Welcome to the Divide… by .S.P. Daley

Welcome to the Divide… is a first for me: a book that is completely unreviewable.

I can’t say it’s a good book, but I can’t say it’s bad, either. .S.P. Daley’s (that’s not a typo: his pen name has that extra period) debut novel is a dense digression on individuality, collectivism and dystopia, written in squid-ink prose and stretching on for nearly 400 pages. Daley sent me a copy on Aaron Clarey’s advice; Clarey loved it, but going to a guy like him for reading recommendations is like asking a teetotaler about craft brews.

Welcome to the Divide… is the most impenetrable novel I’ve ever read. The closest comparison I can make is to Beyond the Bush, the schizophrenic political satire-cum-80’s-movie-rehash squeezed out by Ann Sterzinger’s label Hopeless Books, but that novel had waaaaaay better pacing. I can’t review Daley’s book because I honestly don’t understand it. I can’t grok the style, I can’t grasp the ideas, and I’m not going to pan a book that was clearly written for people more intelligent than myself.

The only advice I can give is to read the book for yourself.

Welcome to the Divide…’s premise, as much as I can tell, concerns a “drone” on the cusp of self-awareness. The initial books concern some kind of control facility staffed by fellow drones lacking any concept of self-identity. The thrust of Divide’s plot concerns S., the protagonist, evolving from a mere drone into a sapient being independent of the hive mind:

After being continually accosted by Our Sssupervisssor’s failed attempts to punish them, the other drones became increasingly and openly disdainful towards Our Sssupervisssor… Soon they learned that slurred mocking of Our Sssupervisssor was permissible, provided it wasn’t done in the presence of non-security-drones… These acts of retaliation became more and more prevalent…

Daley’s prose style is reminiscent of Thomas Pynchon, less pretentious but just as impenetrable. All the book’s sentences end in Célinean ellipses, and he also has an annoying habit of using “etc” repeatedly. While these sound like idiotic gimmicks, Daley’s tight planning shows that these are deliberate stylistic choices.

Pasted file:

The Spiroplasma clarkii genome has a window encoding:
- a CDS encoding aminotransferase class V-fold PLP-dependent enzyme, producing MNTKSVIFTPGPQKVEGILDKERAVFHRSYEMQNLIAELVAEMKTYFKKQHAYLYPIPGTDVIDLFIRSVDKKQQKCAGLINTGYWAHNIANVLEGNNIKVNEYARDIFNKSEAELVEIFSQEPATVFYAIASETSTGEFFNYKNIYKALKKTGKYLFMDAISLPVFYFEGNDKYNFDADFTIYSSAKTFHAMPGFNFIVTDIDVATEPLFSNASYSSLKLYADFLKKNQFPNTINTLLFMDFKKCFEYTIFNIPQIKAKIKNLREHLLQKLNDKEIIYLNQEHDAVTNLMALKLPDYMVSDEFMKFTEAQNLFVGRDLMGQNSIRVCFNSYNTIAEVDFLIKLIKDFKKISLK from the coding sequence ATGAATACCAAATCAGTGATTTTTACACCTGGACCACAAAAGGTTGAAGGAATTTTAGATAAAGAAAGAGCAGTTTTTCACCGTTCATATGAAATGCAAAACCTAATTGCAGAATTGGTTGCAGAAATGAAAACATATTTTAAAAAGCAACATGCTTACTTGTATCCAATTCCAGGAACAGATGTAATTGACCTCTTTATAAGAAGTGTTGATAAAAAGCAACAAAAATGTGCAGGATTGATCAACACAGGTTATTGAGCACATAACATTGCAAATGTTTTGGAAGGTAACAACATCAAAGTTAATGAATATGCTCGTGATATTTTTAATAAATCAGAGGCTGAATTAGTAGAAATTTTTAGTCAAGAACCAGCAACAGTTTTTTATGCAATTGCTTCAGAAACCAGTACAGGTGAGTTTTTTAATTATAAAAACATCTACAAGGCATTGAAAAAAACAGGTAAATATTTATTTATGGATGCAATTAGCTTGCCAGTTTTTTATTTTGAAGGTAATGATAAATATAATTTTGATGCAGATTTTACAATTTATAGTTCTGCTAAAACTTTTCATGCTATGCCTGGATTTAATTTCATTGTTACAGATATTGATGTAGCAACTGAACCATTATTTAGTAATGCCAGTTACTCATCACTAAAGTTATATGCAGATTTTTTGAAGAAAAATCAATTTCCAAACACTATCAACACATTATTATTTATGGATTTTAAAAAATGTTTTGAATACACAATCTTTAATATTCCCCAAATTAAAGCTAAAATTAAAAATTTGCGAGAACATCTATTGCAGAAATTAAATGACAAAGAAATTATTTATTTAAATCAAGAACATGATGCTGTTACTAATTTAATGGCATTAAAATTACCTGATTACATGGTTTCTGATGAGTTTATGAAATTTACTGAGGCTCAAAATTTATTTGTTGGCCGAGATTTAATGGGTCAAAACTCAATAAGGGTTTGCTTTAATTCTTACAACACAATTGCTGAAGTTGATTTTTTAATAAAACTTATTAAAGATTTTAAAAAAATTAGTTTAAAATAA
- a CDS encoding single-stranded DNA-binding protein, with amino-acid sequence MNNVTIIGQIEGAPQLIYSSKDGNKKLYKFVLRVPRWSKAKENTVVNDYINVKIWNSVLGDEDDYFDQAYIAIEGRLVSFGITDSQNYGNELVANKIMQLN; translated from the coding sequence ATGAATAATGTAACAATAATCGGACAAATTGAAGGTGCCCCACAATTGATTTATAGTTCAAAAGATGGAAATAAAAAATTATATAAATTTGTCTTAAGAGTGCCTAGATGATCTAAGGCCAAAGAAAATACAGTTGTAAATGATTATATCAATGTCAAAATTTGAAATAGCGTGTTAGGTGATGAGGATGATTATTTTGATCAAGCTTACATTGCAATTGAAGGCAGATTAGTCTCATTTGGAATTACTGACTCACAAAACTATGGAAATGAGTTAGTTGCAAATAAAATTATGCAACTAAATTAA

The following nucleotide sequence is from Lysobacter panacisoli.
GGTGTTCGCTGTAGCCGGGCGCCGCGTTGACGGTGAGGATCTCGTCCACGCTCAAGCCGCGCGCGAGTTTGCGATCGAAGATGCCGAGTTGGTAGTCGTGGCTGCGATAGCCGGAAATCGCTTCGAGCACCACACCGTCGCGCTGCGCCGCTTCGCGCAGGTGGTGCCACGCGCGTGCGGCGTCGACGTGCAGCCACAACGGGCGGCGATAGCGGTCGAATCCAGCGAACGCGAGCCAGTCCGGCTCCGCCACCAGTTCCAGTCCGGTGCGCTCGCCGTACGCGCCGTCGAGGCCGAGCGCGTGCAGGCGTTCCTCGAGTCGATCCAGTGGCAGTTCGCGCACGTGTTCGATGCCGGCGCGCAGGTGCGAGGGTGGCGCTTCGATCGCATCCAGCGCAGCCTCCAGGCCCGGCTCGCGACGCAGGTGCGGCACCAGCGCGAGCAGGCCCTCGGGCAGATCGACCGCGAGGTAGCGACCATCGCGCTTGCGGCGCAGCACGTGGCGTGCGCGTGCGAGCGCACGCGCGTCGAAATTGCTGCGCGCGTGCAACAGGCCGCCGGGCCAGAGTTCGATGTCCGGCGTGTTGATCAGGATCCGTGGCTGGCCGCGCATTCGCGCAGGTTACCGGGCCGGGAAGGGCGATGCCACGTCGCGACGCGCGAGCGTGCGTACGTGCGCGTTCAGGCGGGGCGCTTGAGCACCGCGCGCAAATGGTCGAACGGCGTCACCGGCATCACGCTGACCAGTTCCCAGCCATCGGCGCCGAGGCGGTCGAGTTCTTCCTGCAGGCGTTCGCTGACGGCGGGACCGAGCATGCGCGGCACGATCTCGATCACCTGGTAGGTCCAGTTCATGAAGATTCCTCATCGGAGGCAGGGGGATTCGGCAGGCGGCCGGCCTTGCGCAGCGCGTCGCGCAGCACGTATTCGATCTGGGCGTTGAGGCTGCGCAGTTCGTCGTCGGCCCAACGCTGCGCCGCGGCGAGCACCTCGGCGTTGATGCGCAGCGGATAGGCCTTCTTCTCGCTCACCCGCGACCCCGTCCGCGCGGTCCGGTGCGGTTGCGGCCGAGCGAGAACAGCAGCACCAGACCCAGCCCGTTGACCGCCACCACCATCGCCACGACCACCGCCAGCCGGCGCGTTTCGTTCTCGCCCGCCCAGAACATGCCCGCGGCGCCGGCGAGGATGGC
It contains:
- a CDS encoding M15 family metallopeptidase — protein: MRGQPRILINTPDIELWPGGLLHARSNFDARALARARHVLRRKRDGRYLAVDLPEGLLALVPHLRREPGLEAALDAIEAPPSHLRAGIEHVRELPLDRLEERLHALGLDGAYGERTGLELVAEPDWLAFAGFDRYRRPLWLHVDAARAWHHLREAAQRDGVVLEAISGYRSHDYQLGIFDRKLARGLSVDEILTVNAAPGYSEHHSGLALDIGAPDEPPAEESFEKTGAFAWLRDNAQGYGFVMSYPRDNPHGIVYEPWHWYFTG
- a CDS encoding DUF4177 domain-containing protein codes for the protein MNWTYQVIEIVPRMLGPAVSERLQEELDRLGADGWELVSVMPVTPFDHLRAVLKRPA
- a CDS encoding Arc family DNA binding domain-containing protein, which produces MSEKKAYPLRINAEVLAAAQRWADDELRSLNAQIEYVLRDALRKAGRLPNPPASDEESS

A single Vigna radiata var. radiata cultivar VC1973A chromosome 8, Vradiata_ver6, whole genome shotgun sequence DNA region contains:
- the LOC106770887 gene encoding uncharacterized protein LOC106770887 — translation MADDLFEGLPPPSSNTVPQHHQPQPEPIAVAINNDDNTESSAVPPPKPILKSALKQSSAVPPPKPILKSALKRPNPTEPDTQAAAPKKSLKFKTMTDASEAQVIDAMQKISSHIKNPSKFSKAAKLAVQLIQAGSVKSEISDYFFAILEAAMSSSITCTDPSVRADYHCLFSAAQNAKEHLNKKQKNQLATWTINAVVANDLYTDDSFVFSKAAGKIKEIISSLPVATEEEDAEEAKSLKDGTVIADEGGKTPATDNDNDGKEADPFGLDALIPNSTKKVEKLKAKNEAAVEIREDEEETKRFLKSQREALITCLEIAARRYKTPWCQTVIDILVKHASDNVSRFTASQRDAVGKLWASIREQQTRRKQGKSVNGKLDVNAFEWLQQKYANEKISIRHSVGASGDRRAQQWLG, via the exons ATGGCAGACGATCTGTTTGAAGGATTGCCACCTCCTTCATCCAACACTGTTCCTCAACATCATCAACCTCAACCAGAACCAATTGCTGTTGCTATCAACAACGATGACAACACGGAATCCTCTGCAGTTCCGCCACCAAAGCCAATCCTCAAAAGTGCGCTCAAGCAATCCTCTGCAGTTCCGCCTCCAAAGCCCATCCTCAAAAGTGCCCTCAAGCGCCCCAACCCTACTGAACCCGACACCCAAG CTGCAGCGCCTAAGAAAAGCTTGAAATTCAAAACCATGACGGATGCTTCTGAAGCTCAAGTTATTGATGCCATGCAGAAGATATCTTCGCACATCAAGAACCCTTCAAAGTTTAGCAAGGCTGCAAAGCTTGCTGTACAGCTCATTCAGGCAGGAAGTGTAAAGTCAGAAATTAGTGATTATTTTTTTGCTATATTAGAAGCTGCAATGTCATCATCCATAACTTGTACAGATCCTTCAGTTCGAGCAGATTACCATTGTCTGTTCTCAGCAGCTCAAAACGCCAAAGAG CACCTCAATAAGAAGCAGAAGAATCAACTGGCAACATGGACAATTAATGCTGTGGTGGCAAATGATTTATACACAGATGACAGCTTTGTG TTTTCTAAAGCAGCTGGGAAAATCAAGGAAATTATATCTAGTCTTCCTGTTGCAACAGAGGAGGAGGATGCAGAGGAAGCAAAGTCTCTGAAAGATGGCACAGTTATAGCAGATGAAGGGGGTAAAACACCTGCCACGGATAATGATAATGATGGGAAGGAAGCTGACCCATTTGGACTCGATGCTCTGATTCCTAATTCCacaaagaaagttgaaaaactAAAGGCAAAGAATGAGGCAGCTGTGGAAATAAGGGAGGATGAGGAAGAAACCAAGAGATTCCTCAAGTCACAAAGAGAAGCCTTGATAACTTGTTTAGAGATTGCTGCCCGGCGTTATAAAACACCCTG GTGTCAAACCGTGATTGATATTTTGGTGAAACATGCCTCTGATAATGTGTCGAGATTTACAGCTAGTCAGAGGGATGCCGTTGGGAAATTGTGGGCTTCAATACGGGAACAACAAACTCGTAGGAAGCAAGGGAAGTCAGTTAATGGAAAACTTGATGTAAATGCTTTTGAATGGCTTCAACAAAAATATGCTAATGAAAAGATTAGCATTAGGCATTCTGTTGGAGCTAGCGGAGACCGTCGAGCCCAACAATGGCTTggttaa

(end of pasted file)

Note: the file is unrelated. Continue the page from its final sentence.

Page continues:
Unfortunately, they also make the book difficult to comprehend.

I read Welcome to the Divide… all the way through and even re-read several sections in an attempt to understand what was going on, but the book had me lost. It’s not that Daley is deliberately trying to be obtuse as so many postmodern writers are, but his writing style and the way he presents his ideas left me scratching my head. The book constantly drowns you in an ocean of philosophical digressions and asides, giving you no time to come up for air:

As discussions over the particulars were being conducted, the Commanding-figure suddenly broke in, halting the others’ speech… The Commanding-figure’s voice ordered one of the other figures to proceed to the barrels, and count the number of them remaining… I remained frozen in my place, as a figure dashed over to these barrels to quantify how many were present… When the tarp was ripped away from the barrels, it seemed that I would soon be counted out as well… By the night’s darkness or some miraculous blunder, they remained oblivious of my presence…

I don’t want to pan Welcome to the Divide…, mainly because I think the problem isn’t so much the book itself as it is my interpretation of it. I’m sure that if I went back and re-read the book with a critical eye, I’d come away with a stronger sense of what Daley was trying to accomplish. As it stands, it’s the kind of book that doesn’t appeal to me and that I don’t really want to spend more time trying to figure out.

Despite this, I’m going to recommend you buy Welcome to the Divide… anyway, if only so you can come to your own conclusions. It’s clear that Daley put a lot of work into the book, and his style will definitely appeal to a particular subset of readers. Just because I’m not part of that subset doesn’t mean I’m going to criticize the novel for it. Welcome to the Divide... defies reviewing, so just check the book out for yourself.

Click here to buy Welcome to the Divide…

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